Sardar Gabbar Singh Review , Sardaar Gabbar Singh Review
The most-awaited Pawan Kalyan film of our times came with a ton of expectations. Many thought it will be the mother of all sequels to the previous “Gabbar Singh” that will seal his stamp of entertainment for the second time in a row. With a liberal producer Sharath Marrar and a filmy director Bobby, the target was too big to miss. Let us see how it has ended up..
The title already sealed it as a grand affair than “Gabbar Singh” and the story confirms just that. It has no bearing to the film “Gabbar Singh” except the weight of the title borrowed from “Sholay”‘s most-famous character. And so, a self-styled boy becomes a maverick cop who likes to call himself like a desi police version of Bond, James Bond (Gabbar Singh, Sardar Gabbar Singh). He is transferred from Hyderabad to a place adjoining Telangana State called Rattanpur where a Warlord Bhairon Singh and his bunch of goons bully a village into submission. The lawless village also makes a large Royal Family live in constant fear of Bhairon Singh – ruled by Princess Arishi (Kajal Agarwal) and his caretaker Diwan Mukesh Rishi. Sardar’s onset in Rattanpur begins to change nothing at first but the magic of his real character unfolds to give an umbrella of protection to the village at large and the Princely Estate in particular. Parallel to the confrontation between Sardar and Bhairon is a romantic track between Sardar and the princess which gives a relief from the machine gun clatter sounds you hear throughout the film.
To be fair, director Bobby makes a valiant effort to uplift the film from the ordinary with innovative scenes to showcase the range of PK’s show of talent from dancing and fights to comic timing and punching of dialogues. But the story and the screenplay are a big let down and the blame has to fall on the team for that. Despite exceptional production values and lavish sets, the story doesn’t let the screenplay grip you and because of the slack in pace, most of the emotions remain under leash throughout the film. For example, the first fight of the film – much after the hero enters the fray in the tenth minute – doesn’t come until the 52nd minute or so. In projecting the hero and his playful image of a cop who is unconventional and unpredictable (the Dabbangg), the director takes many jump cuts in the overall narration of scenes. Several scenes in the film appear either illogical or abrupt and clarity is missing as to why have them in the first place. Even an amateur commercial director has a good sense of how to establish a lead scene, and then set it up for the next scene that conveys something that moves the story forward. Between Editor Gautam Raju and director Bobby, there are many slip-ups in scenes that just appear and go without collinearity to the narrative.
Even lead and superstar comedians like Brahmanandam and Pridhviraj have been wasted with insignificant roles that add no moat to the film’s entertainment value.Ali has just one punchline that one remembers but otherwise he also is predictable. Villains from Sharath Kelkar to Pradeep Rawal are quite banal and offer nothing new because their strengths do not come out in the way they were characterised. There is a repeat of Anthakshari in the second half but the surprise element of “Gabbar Singh” and the holding power is missing in this: too much noise, disparity in song selection reduce it to a musical that is a cross between Hard-Rock concert and a Street Fair carnival.
Technically, the film’s strongest point is music. While two of the songs Toba Toba and a duet in the snows are well shot and composed, the BGM by DSP is outstanding. He seems to be the only one other than Pawan Kalyan who tried to shoulder full responsibility to give a giant push towards the success of the film. In many scenes, even the dullness of the moment is surcharged by the arresting music sense of Devi Sri Prasad. Dialogues for Pawan Kalyan are quite apt and politically correct – many of them are meant to be a precursor to his future political moves (“When the people need me, I will come even if uninvited”.) Kajol Agarwal looks cute as the princess and carries her role very confidently despite acting with a mature hero who doesn’t appear comfortable acting up close with heroines. Despite that, Kajol pulls it off giving some of the cutest intimate moments that will endear the youth. Only her makeup artist has gone overboard at times with heavy lipstick and all that.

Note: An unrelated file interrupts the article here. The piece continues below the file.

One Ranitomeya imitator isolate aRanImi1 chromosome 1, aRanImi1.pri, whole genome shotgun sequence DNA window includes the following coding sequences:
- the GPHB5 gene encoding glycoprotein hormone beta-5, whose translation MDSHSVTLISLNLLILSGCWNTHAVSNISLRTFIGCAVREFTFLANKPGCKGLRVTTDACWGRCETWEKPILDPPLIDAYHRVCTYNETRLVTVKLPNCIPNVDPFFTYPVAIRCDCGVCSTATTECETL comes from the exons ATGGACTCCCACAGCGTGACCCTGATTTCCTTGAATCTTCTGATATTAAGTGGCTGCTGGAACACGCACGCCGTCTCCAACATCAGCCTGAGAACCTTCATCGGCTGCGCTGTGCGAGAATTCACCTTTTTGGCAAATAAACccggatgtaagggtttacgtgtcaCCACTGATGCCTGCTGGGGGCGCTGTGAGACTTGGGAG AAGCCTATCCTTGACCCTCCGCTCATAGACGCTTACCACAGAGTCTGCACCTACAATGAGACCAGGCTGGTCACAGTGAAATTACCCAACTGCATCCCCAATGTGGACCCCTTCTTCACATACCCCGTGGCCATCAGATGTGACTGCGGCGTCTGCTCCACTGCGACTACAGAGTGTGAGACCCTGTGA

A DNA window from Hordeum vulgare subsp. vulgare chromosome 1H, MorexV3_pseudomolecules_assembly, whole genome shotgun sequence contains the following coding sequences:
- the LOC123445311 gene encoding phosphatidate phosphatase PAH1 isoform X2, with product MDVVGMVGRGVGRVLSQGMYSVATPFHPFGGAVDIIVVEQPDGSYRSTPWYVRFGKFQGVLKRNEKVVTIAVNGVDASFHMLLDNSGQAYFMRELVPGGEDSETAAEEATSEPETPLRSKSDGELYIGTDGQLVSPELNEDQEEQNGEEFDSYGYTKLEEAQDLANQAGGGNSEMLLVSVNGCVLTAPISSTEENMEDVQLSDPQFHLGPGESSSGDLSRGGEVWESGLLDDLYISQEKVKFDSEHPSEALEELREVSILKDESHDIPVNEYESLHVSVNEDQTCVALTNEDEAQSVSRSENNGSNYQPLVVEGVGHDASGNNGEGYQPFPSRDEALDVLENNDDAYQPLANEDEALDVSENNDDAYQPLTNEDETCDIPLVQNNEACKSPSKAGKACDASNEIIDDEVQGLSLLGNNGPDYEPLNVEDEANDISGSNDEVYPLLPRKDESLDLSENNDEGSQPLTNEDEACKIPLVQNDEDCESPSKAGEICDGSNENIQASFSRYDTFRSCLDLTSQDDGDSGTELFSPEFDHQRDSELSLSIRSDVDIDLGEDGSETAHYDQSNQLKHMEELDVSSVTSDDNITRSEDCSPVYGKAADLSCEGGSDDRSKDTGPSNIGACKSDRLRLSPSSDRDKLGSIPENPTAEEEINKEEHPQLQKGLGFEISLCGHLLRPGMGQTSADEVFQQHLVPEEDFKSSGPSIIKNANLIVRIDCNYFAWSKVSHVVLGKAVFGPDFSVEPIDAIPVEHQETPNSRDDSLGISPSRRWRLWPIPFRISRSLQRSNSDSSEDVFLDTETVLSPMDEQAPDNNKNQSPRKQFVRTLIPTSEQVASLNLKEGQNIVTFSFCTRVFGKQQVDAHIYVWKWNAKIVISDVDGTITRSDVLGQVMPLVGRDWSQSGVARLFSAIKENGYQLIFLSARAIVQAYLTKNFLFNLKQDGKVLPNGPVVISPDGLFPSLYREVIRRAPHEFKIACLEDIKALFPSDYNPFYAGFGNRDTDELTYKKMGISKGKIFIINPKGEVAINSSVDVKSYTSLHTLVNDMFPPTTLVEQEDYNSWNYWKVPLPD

Pawan Kalyan’s Performance:
Pawan Kalyan obviously is the star of the film who carries it on his shoulders. His dancing steps raised a new toast to skills usually berated from the Power Star. His dressing sense is stylish and dapper. Given all the limitations of the script, he is the sole reason to watch the film as he packs quite a punch in every frame he appears. One hopes, this is not the swan song as rumours made it out to be because with the improvisations in fights and love scenes, he is still like a forest as some movie line labels him as – always full of surprises. Another surprise is the way Pawan Kalyan includes the famous songs of Chiranjeevi in the Anthakshari sequence – it ends a lot of speculation about any “cold vibes” between the Megastar and the Power Star.
Fifty minutes into the watching of the film and several entertaining shots later, you wonder whether you are watching a fan tribute film – something that puts a montage video of all of Power Star’s favorite sound bytes, mannerisms, exciting body language and dressing roles from a mafia cop to a cowboy hero, Prince Charming to a street-side sharp-shooter -and pump up the screen with a range of dance grooves never-shown before and fight sequences mostly self-composed.
On the whole, this is a film for the masses and the hysterical fan following of Pawan Kalyan. It may not mean much in his filmography, but even fans need a pump-prime for their favorite hero.